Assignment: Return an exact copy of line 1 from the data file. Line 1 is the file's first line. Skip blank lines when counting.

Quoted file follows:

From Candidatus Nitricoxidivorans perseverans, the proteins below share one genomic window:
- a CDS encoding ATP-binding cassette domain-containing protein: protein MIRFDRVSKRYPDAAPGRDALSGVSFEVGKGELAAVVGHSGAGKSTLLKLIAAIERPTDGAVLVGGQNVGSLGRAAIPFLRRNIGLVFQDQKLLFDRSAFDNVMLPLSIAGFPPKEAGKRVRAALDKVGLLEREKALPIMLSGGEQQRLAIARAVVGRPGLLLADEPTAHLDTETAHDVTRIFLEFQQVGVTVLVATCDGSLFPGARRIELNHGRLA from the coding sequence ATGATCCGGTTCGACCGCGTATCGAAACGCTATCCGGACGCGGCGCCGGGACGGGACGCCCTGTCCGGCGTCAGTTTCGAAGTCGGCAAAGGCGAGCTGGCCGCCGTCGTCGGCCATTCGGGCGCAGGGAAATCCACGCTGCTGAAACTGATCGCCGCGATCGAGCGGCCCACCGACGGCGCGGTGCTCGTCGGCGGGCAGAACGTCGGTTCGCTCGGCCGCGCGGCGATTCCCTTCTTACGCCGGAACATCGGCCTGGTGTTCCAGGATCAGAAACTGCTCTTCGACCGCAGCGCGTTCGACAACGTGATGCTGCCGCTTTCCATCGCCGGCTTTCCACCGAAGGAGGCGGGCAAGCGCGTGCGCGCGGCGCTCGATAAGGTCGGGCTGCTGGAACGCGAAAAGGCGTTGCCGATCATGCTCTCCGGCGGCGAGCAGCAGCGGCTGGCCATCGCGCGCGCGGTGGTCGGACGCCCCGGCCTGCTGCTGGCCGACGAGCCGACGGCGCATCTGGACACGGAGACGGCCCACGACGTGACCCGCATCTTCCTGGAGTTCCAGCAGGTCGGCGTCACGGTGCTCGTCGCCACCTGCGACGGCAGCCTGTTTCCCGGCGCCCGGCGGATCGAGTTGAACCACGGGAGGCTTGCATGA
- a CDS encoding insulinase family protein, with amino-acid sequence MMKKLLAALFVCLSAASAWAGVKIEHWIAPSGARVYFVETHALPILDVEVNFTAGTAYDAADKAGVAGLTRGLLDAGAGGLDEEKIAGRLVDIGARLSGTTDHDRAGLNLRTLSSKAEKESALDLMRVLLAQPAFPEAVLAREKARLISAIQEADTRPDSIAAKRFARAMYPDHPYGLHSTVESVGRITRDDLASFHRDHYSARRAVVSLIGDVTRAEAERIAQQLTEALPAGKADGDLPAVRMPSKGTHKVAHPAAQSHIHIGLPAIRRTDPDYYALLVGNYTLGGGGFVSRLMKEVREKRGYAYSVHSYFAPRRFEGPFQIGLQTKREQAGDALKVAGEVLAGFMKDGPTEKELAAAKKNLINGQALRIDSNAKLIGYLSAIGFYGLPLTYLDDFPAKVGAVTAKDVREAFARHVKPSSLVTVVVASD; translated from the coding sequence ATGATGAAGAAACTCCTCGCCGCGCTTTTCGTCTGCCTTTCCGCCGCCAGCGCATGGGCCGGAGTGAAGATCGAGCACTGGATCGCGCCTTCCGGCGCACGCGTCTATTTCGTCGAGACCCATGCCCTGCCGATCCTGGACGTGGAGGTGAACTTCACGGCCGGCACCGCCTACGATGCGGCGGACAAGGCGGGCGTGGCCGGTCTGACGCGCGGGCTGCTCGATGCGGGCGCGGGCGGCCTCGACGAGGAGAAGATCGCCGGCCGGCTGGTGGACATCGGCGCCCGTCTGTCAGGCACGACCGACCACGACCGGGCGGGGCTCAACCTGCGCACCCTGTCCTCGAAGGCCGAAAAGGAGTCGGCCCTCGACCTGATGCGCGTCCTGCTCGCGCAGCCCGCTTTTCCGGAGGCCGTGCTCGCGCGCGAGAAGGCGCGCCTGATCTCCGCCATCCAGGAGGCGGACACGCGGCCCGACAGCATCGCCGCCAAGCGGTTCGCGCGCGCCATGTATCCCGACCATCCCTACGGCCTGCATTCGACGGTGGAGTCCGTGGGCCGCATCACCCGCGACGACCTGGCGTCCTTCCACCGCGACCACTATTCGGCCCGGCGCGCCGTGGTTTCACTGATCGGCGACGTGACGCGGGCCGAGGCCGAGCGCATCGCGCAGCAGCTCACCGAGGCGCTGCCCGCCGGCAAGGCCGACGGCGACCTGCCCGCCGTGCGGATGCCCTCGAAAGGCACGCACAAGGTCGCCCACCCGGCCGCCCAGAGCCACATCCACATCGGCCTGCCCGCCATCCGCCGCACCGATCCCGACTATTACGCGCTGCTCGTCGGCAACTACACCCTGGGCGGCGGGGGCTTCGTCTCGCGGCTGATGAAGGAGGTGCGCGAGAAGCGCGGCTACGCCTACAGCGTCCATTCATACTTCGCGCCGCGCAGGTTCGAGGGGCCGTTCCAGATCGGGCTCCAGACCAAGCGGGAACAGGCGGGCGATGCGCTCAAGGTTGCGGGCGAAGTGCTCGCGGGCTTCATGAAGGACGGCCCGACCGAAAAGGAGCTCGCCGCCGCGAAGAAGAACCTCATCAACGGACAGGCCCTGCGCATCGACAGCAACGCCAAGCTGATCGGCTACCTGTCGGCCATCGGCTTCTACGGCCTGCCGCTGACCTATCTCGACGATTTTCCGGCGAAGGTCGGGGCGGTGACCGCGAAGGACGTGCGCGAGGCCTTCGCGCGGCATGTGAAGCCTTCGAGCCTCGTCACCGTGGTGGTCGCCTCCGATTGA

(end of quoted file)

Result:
From Candidatus Nitricoxidivorans perseverans, the proteins below share one genomic window: